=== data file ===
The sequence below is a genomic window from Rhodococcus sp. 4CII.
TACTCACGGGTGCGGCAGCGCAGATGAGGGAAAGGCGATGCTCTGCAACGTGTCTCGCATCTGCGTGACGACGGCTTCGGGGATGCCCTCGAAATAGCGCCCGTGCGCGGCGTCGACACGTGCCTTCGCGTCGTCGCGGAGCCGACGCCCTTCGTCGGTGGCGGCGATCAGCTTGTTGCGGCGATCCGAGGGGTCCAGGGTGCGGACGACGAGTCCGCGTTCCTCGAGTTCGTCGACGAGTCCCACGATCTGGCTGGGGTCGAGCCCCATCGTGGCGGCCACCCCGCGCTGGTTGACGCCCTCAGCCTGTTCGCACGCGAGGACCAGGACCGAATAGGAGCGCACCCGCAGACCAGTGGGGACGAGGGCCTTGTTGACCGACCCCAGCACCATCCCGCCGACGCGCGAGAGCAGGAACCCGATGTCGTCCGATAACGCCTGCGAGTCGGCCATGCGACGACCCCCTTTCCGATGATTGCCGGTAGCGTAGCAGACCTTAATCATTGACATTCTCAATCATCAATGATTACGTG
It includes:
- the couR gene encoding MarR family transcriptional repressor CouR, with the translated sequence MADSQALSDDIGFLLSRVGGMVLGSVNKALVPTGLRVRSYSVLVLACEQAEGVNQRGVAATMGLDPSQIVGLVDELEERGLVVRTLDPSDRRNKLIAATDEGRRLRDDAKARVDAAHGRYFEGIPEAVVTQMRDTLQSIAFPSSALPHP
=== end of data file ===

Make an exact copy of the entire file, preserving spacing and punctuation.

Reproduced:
The sequence below is a genomic window from Rhodococcus sp. 4CII.
TACTCACGGGTGCGGCAGCGCAGATGAGGGAAAGGCGATGCTCTGCAACGTGTCTCGCATCTGCGTGACGACGGCTTCGGGGATGCCCTCGAAATAGCGCCCGTGCGCGGCGTCGACACGTGCCTTCGCGTCGTCGCGGAGCCGACGCCCTTCGTCGGTGGCGGCGATCAGCTTGTTGCGGCGATCCGAGGGGTCCAGGGTGCGGACGACGAGTCCGCGTTCCTCGAGTTCGTCGACGAGTCCCACGATCTGGCTGGGGTCGAGCCCCATCGTGGCGGCCACCCCGCGCTGGTTGACGCCCTCAGCCTGTTCGCACGCGAGGACCAGGACCGAATAGGAGCGCACCCGCAGACCAGTGGGGACGAGGGCCTTGTTGACCGACCCCAGCACCATCCCGCCGACGCGCGAGAGCAGGAACCCGATGTCGTCCGATAACGCCTGCGAGTCGGCCATGCGACGACCCCCTTTCCGATGATTGCCGGTAGCGTAGCAGACCTTAATCATTGACATTCTCAATCATCAATGATTACGTG
It includes:
- the couR gene encoding MarR family transcriptional repressor CouR, with the translated sequence MADSQALSDDIGFLLSRVGGMVLGSVNKALVPTGLRVRSYSVLVLACEQAEGVNQRGVAATMGLDPSQIVGLVDELEERGLVVRTLDPSDRRNKLIAATDEGRRLRDDAKARVDAAHGRYFEGIPEAVVTQMRDTLQSIAFPSSALPHP